Patients may also lose water weight through dehydration, said Dr. Sylvia Morris, hospitalist at Emory University Hospital Midtown in Atlanta, Georgia. A hospitalist is a physician whose focus is patients within a hospital.
Sanford’s hospital typically sees one or two chronically ill elderly patients who live without air conditioning and develop heatstroke in any given summer. But she believes the South sees fewer cases because people in that region are more acclimated to high outdoor temperatures; they’re more used to having to deal with heat than in other parts of the United States.
In severe cases, patients must be admitted to the intensive care unit, where medical staff watch body temperature carefully. A 48-hour hospital stay would usually be necessary, Sanford said.
“If you can get them to treatment fairly quickly, they’ll survive it,” Sanford said. Chronic illnesses can complicate recovery, however.
Treatment focuses on cooling the patient down to a normal body temperature. If the patient has a clear airway, breathes normally and has normal circulation, medical staff will remove his or her clothes and spray cool water while a fan is blowing, Sanford said. Cool intravenous fluids also bring body temperature down.
Musick’s wife Teresa, recognizing heatstroke symptoms, drove him to the hospital when she noticed that his speech was slurred and his blood pressure was dropping. The emergency room staff gave him an IV, and the next day he followed up with Melton, who gave him two more IV bags.
“His body is not able to cool itself effectively, and so for him, he needs to avoid prolonged working in the heat. That’s really his only option at this point, because I don’t think his body will adapt,” Melton said.
To protect yourself, try to avoid strenuous physical activity outside during the hottest time of the day — between 10 a.m. and 6 p.m.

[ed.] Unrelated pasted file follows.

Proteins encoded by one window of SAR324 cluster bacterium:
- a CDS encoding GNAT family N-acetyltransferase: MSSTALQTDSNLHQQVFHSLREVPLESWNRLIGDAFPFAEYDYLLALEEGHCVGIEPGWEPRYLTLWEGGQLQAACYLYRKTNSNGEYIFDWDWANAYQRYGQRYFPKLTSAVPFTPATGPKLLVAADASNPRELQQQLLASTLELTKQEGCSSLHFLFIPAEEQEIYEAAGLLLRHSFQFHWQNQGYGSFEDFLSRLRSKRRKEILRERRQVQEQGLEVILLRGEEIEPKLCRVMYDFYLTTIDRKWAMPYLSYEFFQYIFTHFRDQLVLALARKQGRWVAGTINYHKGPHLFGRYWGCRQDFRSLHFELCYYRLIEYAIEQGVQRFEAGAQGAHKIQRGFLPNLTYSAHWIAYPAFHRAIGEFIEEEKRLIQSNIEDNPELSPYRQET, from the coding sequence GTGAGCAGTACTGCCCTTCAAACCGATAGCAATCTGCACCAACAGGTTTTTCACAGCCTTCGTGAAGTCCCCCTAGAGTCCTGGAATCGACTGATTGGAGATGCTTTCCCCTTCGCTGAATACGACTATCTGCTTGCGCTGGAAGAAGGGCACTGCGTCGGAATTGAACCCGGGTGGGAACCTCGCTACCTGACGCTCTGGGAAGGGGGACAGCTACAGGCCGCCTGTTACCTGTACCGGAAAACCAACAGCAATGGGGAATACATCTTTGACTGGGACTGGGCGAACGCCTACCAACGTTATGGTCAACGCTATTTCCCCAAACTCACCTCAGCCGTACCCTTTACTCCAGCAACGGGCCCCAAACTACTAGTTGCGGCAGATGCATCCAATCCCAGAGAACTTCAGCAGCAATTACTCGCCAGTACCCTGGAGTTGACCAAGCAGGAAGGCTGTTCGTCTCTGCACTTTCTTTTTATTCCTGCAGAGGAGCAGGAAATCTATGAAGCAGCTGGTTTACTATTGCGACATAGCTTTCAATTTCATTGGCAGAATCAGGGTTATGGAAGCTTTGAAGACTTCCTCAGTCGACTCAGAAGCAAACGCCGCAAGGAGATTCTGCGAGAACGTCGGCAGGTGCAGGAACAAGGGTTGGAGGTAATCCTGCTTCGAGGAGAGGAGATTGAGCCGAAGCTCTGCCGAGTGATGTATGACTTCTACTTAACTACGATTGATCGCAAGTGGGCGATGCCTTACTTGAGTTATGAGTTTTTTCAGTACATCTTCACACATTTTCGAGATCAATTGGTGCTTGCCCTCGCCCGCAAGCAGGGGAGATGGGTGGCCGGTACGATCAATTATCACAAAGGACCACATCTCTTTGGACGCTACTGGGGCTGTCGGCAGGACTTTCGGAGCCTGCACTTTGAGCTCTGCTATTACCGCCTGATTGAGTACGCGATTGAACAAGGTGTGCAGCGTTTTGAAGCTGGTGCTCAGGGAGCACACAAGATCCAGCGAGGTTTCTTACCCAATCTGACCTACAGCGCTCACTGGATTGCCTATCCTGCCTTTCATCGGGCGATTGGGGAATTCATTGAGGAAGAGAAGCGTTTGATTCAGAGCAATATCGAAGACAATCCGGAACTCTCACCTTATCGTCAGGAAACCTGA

People who must work outside should make sure they drink plenty of water every half-hour or so and take breaks in a cool environment if possible, Sanford said. Wearing lightweight, light-colored clothing and a wide-brimmed hat can also help.
You can tell if you’re dehydrated by looking at your urine, Melton said. If you’ve had adequate amounts of water, your urine will probably look light in color; darker means you should drink more.
And make sure you check on the elderly, especially if they don’t have air conditioning, Morris said. They should spend time in cool places such as a library or a mall to get a break from the heat, she said.
Kidney, liver and heart problems are all conditions that should make patients extra aware of the heat, and they should talk with their doctors about heat exposure, said Morris.
“People tend to forget to drink. By the time you’re thirsty, it’s really too late,” Morris said.
Musick said his problem is that he doesn’t like to drink water so much, and his hydration concerns his wife. But over the past three years he’s made an effort to get at least 8 glasses a day in his system.
Since his most recent heatstroke, he’s been resting and hasn’t been out on the farm.
“I am really pushing the hobby of farming to be retired,” Teresa Musick said.